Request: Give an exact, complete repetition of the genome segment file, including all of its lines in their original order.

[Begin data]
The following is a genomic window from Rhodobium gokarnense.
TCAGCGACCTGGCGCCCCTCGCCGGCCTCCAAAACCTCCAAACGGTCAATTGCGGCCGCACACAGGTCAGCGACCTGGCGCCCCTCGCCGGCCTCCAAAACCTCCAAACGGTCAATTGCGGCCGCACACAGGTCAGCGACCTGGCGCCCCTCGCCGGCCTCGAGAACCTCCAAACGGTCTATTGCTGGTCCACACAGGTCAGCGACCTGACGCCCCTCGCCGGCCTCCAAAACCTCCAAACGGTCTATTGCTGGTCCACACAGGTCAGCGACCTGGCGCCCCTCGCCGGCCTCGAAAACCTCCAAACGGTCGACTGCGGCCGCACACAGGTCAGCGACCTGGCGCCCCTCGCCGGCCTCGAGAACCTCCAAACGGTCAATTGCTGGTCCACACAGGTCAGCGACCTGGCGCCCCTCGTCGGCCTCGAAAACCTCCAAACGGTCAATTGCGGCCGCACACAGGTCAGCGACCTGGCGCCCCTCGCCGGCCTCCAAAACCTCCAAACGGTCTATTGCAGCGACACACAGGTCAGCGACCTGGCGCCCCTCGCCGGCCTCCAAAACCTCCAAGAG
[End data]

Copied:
The following is a genomic window from Rhodobium gokarnense.
TCAGCGACCTGGCGCCCCTCGCCGGCCTCCAAAACCTCCAAACGGTCAATTGCGGCCGCACACAGGTCAGCGACCTGGCGCCCCTCGCCGGCCTCCAAAACCTCCAAACGGTCAATTGCGGCCGCACACAGGTCAGCGACCTGGCGCCCCTCGCCGGCCTCGAGAACCTCCAAACGGTCTATTGCTGGTCCACACAGGTCAGCGACCTGACGCCCCTCGCCGGCCTCCAAAACCTCCAAACGGTCTATTGCTGGTCCACACAGGTCAGCGACCTGGCGCCCCTCGCCGGCCTCGAAAACCTCCAAACGGTCGACTGCGGCCGCACACAGGTCAGCGACCTGGCGCCCCTCGCCGGCCTCGAGAACCTCCAAACGGTCAATTGCTGGTCCACACAGGTCAGCGACCTGGCGCCCCTCGTCGGCCTCGAAAACCTCCAAACGGTCAATTGCGGCCGCACACAGGTCAGCGACCTGGCGCCCCTCGCCGGCCTCCAAAACCTCCAAACGGTCTATTGCAGCGACACACAGGTCAGCGACCTGGCGCCCCTCGCCGGCCTCCAAAACCTCCAAGAG